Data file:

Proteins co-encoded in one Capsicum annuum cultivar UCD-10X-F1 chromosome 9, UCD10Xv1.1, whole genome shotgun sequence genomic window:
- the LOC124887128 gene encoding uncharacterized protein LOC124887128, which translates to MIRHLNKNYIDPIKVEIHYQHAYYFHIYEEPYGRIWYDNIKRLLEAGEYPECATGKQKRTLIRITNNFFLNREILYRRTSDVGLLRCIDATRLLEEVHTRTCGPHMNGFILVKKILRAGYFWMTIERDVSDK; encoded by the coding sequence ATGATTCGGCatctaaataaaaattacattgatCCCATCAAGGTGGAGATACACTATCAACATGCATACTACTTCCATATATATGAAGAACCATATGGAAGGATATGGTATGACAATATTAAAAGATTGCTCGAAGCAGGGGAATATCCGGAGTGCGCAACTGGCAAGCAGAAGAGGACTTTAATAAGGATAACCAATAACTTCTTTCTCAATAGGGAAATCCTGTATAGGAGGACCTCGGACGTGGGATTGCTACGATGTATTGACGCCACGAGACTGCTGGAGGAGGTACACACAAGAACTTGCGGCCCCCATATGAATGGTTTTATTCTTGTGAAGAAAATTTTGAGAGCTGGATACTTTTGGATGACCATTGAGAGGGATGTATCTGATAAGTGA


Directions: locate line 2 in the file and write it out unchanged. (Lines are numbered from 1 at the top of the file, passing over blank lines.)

- the LOC124887128 gene encoding uncharacterized protein LOC124887128, which translates to MIRHLNKNYIDPIKVEIHYQHAYYFHIYEEPYGRIWYDNIKRLLEAGEYPECATGKQKRTLIRITNNFFLNREILYRRTSDVGLLRCIDATRLLEEVHTRTCGPHMNGFILVKKILRAGYFWMTIERDVSDK; encoded by the coding sequence ATGATTCGGCatctaaataaaaattacattgatCCCATCAAGGTGGAGATACACTATCAACATGCATACTACTTCCATATATATGAAGAACCATATGGAAGGATATGGTATGACAATATTAAAAGATTGCTCGAAGCAGGGGAATATCCGGAGTGCGCAACTGGCAAGCAGAAGAGGACTTTAATAAGGATAACCAATAACTTCTTTCTCAATAGGGAAATCCTGTATAGGAGGACCTCGGACGTGGGATTGCTACGATGTATTGACGCCACGAGACTGCTGGAGGAGGTACACACAAGAACTTGCGGCCCCCATATGAATGGTTTTATTCTTGTGAAGAAAATTTTGAGAGCTGGATACTTTTGGATGACCATTGAGAGGGATGTATCTGATAAGTGA